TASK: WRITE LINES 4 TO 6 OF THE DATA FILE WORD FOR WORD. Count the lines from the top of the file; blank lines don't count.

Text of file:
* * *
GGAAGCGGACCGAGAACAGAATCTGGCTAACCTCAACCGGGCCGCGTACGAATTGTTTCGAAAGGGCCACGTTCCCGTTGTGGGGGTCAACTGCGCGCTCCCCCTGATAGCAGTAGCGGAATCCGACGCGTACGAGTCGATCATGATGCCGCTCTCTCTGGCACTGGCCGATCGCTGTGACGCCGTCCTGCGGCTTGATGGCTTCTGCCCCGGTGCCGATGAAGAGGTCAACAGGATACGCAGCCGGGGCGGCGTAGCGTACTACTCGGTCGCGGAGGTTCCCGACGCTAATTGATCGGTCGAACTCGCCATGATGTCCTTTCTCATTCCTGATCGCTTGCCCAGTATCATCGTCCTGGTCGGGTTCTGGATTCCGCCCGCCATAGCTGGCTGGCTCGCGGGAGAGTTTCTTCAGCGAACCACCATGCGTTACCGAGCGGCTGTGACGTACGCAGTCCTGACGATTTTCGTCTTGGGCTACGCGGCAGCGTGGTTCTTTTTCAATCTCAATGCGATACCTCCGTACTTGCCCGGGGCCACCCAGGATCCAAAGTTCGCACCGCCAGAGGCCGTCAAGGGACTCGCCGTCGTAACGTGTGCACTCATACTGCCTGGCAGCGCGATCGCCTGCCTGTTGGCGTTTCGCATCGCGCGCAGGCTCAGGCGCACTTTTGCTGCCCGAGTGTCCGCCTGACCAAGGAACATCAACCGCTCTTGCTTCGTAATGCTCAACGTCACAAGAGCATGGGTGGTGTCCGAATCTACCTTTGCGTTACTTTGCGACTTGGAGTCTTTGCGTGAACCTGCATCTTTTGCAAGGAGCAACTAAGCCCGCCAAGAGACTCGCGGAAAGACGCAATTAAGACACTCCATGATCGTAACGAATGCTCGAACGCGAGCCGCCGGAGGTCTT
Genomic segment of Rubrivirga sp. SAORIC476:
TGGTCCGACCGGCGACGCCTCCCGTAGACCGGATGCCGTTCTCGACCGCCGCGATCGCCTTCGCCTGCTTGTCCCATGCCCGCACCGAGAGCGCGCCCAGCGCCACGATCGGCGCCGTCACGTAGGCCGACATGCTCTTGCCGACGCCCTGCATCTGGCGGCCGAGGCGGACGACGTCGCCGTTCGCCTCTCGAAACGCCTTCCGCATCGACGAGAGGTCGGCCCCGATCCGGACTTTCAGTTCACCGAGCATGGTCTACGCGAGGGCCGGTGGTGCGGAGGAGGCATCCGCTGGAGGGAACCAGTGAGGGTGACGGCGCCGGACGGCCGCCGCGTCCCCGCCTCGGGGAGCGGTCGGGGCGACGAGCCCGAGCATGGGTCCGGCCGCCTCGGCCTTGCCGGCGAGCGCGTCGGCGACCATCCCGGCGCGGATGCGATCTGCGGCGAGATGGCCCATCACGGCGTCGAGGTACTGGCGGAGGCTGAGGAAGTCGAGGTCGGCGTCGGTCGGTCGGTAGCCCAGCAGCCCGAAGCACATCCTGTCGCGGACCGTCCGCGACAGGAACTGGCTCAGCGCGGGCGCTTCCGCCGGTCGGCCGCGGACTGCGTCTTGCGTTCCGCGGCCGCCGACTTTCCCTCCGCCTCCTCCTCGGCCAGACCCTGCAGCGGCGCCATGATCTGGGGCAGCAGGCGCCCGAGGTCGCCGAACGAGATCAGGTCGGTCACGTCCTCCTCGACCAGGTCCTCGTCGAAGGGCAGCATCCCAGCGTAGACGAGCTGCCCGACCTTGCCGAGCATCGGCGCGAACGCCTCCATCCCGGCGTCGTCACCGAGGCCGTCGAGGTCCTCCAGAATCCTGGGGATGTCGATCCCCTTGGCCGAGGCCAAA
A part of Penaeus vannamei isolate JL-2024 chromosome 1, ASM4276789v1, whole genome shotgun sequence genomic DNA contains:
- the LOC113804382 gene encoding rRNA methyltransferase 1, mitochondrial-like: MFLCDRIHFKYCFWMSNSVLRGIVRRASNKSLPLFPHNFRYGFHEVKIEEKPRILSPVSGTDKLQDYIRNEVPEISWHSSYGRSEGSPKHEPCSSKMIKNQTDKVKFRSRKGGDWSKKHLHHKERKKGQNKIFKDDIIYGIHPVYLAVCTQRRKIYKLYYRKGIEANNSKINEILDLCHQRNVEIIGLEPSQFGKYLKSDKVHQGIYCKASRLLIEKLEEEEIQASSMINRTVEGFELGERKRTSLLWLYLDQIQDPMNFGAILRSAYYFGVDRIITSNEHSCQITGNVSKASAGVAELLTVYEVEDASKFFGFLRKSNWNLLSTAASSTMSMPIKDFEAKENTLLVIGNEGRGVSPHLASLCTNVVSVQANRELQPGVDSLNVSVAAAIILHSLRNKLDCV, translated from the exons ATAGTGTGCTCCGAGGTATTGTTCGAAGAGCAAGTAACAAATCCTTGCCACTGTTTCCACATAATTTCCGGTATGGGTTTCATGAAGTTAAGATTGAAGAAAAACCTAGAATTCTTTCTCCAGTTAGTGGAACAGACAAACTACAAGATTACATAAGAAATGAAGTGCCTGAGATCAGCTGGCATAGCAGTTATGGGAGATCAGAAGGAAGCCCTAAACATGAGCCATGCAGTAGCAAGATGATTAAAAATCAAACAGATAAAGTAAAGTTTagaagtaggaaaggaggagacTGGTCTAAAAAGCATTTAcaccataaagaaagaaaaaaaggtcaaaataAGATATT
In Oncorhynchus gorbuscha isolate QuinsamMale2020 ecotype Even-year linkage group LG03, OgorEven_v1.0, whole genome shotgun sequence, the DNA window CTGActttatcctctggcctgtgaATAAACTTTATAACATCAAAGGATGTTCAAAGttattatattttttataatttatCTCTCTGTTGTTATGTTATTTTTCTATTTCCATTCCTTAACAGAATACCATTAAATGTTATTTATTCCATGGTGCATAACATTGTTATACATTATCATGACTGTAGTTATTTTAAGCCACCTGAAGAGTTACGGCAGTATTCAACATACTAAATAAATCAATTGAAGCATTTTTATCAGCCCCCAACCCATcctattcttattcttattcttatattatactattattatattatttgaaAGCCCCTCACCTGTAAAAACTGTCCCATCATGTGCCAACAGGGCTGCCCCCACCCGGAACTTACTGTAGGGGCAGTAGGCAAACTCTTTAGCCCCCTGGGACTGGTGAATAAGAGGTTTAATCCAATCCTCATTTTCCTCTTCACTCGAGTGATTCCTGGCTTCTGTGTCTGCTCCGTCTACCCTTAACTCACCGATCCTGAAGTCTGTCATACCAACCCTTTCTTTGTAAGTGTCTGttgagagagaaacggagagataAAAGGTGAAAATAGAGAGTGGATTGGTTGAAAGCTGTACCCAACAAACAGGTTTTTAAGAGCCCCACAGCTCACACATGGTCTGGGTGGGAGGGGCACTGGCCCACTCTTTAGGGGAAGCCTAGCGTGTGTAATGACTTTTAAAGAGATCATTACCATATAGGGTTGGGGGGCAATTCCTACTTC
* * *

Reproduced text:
A part of Penaeus vannamei isolate JL-2024 chromosome 1, ASM4276789v1, whole genome shotgun sequence genomic DNA contains:
- the LOC113804382 gene encoding rRNA methyltransferase 1, mitochondrial-like: MFLCDRIHFKYCFWMSNSVLRGIVRRASNKSLPLFPHNFRYGFHEVKIEEKPRILSPVSGTDKLQDYIRNEVPEISWHSSYGRSEGSPKHEPCSSKMIKNQTDKVKFRSRKGGDWSKKHLHHKERKKGQNKIFKDDIIYGIHPVYLAVCTQRRKIYKLYYRKGIEANNSKINEILDLCHQRNVEIIGLEPSQFGKYLKSDKVHQGIYCKASRLLIEKLEEEEIQASSMINRTVEGFELGERKRTSLLWLYLDQIQDPMNFGAILRSAYYFGVDRIITSNEHSCQITGNVSKASAGVAELLTVYEVEDASKFFGFLRKSNWNLLSTAASSTMSMPIKDFEAKENTLLVIGNEGRGVSPHLASLCTNVVSVQANRELQPGVDSLNVSVAAAIILHSLRNKLDCV, translated from the exons ATAGTGTGCTCCGAGGTATTGTTCGAAGAGCAAGTAACAAATCCTTGCCACTGTTTCCACATAATTTCCGGTATGGGTTTCATGAAGTTAAGATTGAAGAAAAACCTAGAATTCTTTCTCCAGTTAGTGGAACAGACAAACTACAAGATTACATAAGAAATGAAGTGCCTGAGATCAGCTGGCATAGCAGTTATGGGAGATCAGAAGGAAGCCCTAAACATGAGCCATGCAGTAGCAAGATGATTAAAAATCAAACAGATAAAGTAAAGTTTagaagtaggaaaggaggagacTGGTCTAAAAAGCATTTAcaccataaagaaagaaaaaaaggtcaaaataAGATATT
In Oncorhynchus gorbuscha isolate QuinsamMale2020 ecotype Even-year linkage group LG03, OgorEven_v1.0, whole genome shotgun sequence, the DNA window CTGActttatcctctggcctgtgaATAAACTTTATAACATCAAAGGATGTTCAAAGttattatattttttataatttatCTCTCTGTTGTTATGTTATTTTTCTATTTCCATTCCTTAACAGAATACCATTAAATGTTATTTATTCCATGGTGCATAACATTGTTATACATTATCATGACTGTAGTTATTTTAAGCCACCTGAAGAGTTACGGCAGTATTCAACATACTAAATAAATCAATTGAAGCATTTTTATCAGCCCCCAACCCATcctattcttattcttattcttatattatactattattatattatttgaaAGCCCCTCACCTGTAAAAACTGTCCCATCATGTGCCAACAGGGCTGCCCCCACCCGGAACTTACTGTAGGGGCAGTAGGCAAACTCTTTAGCCCCCTGGGACTGGTGAATAAGAGGTTTAATCCAATCCTCATTTTCCTCTTCACTCGAGTGATTCCTGGCTTCTGTGTCTGCTCCGTCTACCCTTAACTCACCGATCCTGAAGTCTGTCATACCAACCCTTTCTTTGTAAGTGTCTGttgagagagaaacggagagataAAAGGTGAAAATAGAGAGTGGATTGGTTGAAAGCTGTACCCAACAAACAGGTTTTTAAGAGCCCCACAGCTCACACATGGTCTGGGTGGGAGGGGCACTGGCCCACTCTTTAGGGGAAGCCTAGCGTGTGTAATGACTTTTAAAGAGATCATTACCATATAGGGTTGGGGGGCAATTCCTACTTC